DAKAR, Senegal (BP) -- The food crisis in Africa's Sahel region is expected to remain critical throughout the summer, a United Nations relief official has announced. Southern Baptists are being asked to pray for those who are suffering near starvation and for the workers struggling to help them, and to give to the World Hunger Fund.
United Nations aid chief Valerie Amos met with the presidents of Senegal and Burkina Faso during a four-day trip to West Africa to assess the scope and impact of the emergency.
Some 800,000 people in northern Senegal are going hungry, while 2.8 million in the country of Burkina Faso need urgent help, Amos told the AFP news service May 24. Burkina Faso also has 60,000 refugees from neighboring Mali living in refugee camps. An estimated 18 million people are suffering from food shortages, and nearly 1.5 million children are near starvation, according to UN figures.
Southern Baptists have responded with an initiative in Mali that will provide a six-month ration of grain and peanuts to help two villages with a combined population of about 3,000. In coordination with local leaders, three distributions will be conducted in each village over the course of four to six months. The project is being funded with a $366,200 disbursement from the World Hunger Fund. Donations to the World Hunger Fund can be made at www.worldhungerfund.com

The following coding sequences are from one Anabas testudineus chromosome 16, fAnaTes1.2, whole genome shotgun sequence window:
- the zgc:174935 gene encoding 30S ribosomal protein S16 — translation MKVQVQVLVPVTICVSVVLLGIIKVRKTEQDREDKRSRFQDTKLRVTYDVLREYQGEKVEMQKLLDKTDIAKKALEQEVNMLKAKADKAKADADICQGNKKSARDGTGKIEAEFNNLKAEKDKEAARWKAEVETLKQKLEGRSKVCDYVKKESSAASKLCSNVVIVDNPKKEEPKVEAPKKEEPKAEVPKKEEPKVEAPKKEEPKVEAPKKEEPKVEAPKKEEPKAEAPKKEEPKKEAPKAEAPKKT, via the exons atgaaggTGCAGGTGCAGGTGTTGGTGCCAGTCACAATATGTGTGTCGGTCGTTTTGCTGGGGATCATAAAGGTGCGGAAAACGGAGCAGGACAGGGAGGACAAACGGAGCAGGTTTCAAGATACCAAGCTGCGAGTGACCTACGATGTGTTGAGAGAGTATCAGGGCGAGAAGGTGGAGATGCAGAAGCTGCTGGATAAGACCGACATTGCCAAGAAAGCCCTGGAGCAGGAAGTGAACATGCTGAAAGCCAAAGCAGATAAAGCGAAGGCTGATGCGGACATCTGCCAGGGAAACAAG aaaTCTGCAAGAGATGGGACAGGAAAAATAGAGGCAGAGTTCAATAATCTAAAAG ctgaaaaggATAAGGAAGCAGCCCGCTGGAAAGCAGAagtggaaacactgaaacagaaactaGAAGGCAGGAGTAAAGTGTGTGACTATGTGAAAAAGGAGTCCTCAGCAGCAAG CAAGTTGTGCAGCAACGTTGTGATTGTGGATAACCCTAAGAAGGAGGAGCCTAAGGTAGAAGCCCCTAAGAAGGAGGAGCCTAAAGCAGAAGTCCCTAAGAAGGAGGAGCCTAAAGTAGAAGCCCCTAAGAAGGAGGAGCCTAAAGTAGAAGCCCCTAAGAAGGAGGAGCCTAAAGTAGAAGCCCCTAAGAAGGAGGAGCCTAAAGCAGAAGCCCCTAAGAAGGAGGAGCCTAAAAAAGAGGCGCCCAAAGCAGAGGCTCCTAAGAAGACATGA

"The humanitarian situation is expected to remain critical at least until the main harvest this autumn," around September, Amos said, according to AFP. "We can do more to avoid the crisis from becoming a catastrophe in the region but to save more lives we need strong leadership ... and continued generosity from the regional and humanitarian community."
Hunger is a chronic problem in the Sahel, said Mark Hatfield, who directs work in Sub-Saharan Africa for Baptist Global Response with his wife, Susan,.
"In 2011, the rains came late or not at all over much of the region, and harvests have been very limited. One country estimates agricultural production may be down as much as 75 percent," Hatfield said. "Families are running out of food quickly, food prices are skyrocketing, and malnutrition is reaching emergency levels, especially among infants and children."
The only hope many people in the Sahel have is that people who care will respond to their need, said Jeff Palmer, BGR's executive director. Read More